Kiwi poet's new book performs rare feat
25 Mar 2010
New Zealand poets are hardly ever selected for publication by overseas publishers and this is even more unusual for a first book.
Furthermore, both publishers accepted the book on the basis of only a half a manuscript.
In February 2008, Sarah Broom was diagnosed with stage 4 lung cancer when she was 29 weeks pregnant with her third child (she's never smoked, and says that is more common than people think). She was told her cancer was definitely terminal and told her time for survival was 'weeks or months'. Her daughter was born safely at 30 weeks.
"While I was in hospital," Sarah says, "my friends in Ireland sent my poetry book off to Carcanet in the UK for consideration. They accepted it and AUP did soon after. I then wrote the second section of the book during the rest of 2008 after the diagnosis."
Two years later, after a range of treatments, Sarah's cancer is now stable, thanks in large part to her enrolment in an experimental drug programme in Melbourne, Australia, to which she commutes from New Zealand one week a month.
Well-known Northern Irish poet Medbh McGuckian says that it's hard to believe that such a mature and fully-fledged collection is also the author's first.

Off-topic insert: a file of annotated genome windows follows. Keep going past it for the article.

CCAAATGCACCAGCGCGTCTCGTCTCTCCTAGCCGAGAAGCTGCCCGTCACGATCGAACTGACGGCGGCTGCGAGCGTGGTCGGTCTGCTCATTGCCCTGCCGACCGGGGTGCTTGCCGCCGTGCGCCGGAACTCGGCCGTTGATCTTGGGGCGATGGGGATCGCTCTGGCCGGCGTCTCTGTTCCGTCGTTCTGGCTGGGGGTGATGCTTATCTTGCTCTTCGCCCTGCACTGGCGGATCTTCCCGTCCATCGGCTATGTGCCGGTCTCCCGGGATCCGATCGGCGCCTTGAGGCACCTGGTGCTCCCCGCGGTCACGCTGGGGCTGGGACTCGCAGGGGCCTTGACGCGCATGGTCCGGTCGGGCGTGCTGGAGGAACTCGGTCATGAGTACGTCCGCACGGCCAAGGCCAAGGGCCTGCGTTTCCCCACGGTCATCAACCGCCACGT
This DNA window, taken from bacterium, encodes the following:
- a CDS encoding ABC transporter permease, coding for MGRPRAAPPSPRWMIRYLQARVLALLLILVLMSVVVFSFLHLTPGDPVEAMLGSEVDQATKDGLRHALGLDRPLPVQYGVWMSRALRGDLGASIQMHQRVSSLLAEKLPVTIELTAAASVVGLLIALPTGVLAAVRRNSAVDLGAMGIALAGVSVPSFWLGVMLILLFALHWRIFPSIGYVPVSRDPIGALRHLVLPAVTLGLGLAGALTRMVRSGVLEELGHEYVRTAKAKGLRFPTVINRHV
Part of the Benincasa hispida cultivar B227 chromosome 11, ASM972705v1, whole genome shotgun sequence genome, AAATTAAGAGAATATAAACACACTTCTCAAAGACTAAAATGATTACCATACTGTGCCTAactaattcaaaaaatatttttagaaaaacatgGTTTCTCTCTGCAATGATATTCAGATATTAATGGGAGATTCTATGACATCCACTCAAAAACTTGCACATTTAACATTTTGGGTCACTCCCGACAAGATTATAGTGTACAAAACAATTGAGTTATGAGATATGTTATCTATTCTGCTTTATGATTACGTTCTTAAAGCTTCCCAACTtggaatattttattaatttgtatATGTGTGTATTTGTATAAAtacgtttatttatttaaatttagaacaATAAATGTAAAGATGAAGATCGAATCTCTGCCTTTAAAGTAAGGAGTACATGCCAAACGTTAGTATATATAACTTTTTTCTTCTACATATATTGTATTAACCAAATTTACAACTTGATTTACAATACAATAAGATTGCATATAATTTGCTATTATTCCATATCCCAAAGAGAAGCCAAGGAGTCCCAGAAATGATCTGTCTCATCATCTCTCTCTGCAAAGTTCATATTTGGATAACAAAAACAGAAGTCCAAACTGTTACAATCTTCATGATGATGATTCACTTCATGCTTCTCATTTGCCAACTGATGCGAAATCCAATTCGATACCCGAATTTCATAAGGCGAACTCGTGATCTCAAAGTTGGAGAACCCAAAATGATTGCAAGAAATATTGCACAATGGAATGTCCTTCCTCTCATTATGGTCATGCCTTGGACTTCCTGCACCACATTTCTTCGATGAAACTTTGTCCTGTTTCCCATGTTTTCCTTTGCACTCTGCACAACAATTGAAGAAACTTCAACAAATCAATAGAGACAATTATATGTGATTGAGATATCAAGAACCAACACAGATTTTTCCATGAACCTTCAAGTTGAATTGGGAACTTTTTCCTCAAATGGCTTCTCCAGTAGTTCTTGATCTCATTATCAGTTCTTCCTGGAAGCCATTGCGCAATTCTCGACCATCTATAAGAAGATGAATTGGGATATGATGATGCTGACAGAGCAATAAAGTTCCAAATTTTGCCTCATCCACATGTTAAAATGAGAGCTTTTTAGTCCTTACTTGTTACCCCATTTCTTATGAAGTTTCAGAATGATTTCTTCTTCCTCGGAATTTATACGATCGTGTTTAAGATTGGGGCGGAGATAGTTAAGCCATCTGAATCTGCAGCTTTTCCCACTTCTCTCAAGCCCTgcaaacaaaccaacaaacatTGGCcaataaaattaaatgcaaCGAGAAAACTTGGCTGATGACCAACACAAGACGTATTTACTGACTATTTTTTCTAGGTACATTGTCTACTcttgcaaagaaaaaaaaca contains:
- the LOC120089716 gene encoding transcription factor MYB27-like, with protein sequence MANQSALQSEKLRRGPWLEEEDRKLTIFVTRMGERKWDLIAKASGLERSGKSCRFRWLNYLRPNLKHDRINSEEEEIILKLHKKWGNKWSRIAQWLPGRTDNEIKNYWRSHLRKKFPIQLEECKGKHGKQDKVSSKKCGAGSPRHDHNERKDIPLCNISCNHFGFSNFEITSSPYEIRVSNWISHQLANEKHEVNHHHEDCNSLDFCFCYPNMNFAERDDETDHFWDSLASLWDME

AUP Editor Anna Hodge said Auckland University Press is delighted to have published this richly compelling book, which introduces an unflinching and original voice in New Zealand poetry.
"One of the meanings of 'Awhitu' is 'to yearn for'. Sarah's poems do have a yearning and searching and examination, combining a rigorous examination of a place or situation with emotional intensity and honesty.
"And the other aspect of Sarah's work the title suggests is an intense, confrontational 'tigerness'. This is poetry that is not afraid to face up to wildnesses and the very worst of things that might happen, but always with a determined hopefulnesss and fierce love."
Sarah Broom was born in Dunedin, grew up in Christchurch and now lives in Glendowie, Auckland, with her partner and children. She writes full-time, having previously been a university lecturer at Somerville College, Oxford, and at Massey and Otago universities in New Zealand.